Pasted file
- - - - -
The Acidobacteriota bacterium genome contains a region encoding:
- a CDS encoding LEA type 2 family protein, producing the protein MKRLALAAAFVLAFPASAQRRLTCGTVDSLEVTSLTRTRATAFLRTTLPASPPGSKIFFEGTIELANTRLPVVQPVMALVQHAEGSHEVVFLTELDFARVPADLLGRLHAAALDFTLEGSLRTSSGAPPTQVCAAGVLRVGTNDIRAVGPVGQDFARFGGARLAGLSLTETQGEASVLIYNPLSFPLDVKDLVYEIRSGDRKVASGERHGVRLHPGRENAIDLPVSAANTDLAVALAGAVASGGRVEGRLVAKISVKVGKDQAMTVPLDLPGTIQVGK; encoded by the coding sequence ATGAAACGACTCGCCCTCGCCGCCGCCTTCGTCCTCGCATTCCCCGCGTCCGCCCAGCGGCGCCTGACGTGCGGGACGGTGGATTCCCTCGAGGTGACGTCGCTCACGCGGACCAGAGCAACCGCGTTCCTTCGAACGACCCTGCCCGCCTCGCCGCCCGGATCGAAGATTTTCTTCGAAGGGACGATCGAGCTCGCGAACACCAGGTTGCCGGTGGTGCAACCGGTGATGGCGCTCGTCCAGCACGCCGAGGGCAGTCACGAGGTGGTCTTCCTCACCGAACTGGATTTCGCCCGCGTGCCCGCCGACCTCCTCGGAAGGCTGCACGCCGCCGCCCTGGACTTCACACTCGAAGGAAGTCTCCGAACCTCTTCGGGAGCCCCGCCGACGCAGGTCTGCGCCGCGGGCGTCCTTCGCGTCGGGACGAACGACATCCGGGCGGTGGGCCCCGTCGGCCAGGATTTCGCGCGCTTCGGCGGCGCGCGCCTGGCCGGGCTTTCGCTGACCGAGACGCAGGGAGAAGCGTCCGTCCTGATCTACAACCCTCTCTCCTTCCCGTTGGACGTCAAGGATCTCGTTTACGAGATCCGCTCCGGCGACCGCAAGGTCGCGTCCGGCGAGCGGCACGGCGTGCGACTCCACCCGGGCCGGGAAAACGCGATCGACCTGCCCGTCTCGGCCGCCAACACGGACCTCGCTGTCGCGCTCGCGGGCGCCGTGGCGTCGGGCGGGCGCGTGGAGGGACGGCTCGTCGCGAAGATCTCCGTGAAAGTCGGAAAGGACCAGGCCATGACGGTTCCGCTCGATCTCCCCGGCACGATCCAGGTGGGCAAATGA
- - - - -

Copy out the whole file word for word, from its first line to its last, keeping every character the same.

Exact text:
The Acidobacteriota bacterium genome contains a region encoding:
- a CDS encoding LEA type 2 family protein, producing the protein MKRLALAAAFVLAFPASAQRRLTCGTVDSLEVTSLTRTRATAFLRTTLPASPPGSKIFFEGTIELANTRLPVVQPVMALVQHAEGSHEVVFLTELDFARVPADLLGRLHAAALDFTLEGSLRTSSGAPPTQVCAAGVLRVGTNDIRAVGPVGQDFARFGGARLAGLSLTETQGEASVLIYNPLSFPLDVKDLVYEIRSGDRKVASGERHGVRLHPGRENAIDLPVSAANTDLAVALAGAVASGGRVEGRLVAKISVKVGKDQAMTVPLDLPGTIQVGK; encoded by the coding sequence ATGAAACGACTCGCCCTCGCCGCCGCCTTCGTCCTCGCATTCCCCGCGTCCGCCCAGCGGCGCCTGACGTGCGGGACGGTGGATTCCCTCGAGGTGACGTCGCTCACGCGGACCAGAGCAACCGCGTTCCTTCGAACGACCCTGCCCGCCTCGCCGCCCGGATCGAAGATTTTCTTCGAAGGGACGATCGAGCTCGCGAACACCAGGTTGCCGGTGGTGCAACCGGTGATGGCGCTCGTCCAGCACGCCGAGGGCAGTCACGAGGTGGTCTTCCTCACCGAACTGGATTTCGCCCGCGTGCCCGCCGACCTCCTCGGAAGGCTGCACGCCGCCGCCCTGGACTTCACACTCGAAGGAAGTCTCCGAACCTCTTCGGGAGCCCCGCCGACGCAGGTCTGCGCCGCGGGCGTCCTTCGCGTCGGGACGAACGACATCCGGGCGGTGGGCCCCGTCGGCCAGGATTTCGCGCGCTTCGGCGGCGCGCGCCTGGCCGGGCTTTCGCTGACCGAGACGCAGGGAGAAGCGTCCGTCCTGATCTACAACCCTCTCTCCTTCCCGTTGGACGTCAAGGATCTCGTTTACGAGATCCGCTCCGGCGACCGCAAGGTCGCGTCCGGCGAGCGGCACGGCGTGCGACTCCACCCGGGCCGGGAAAACGCGATCGACCTGCCCGTCTCGGCCGCCAACACGGACCTCGCTGTCGCGCTCGCGGGCGCCGTGGCGTCGGGCGGGCGCGTGGAGGGACGGCTCGTCGCGAAGATCTCCGTGAAAGTCGGAAAGGACCAGGCCATGACGGTTCCGCTCGATCTCCCCGGCACGATCCAGGTGGGCAAATGA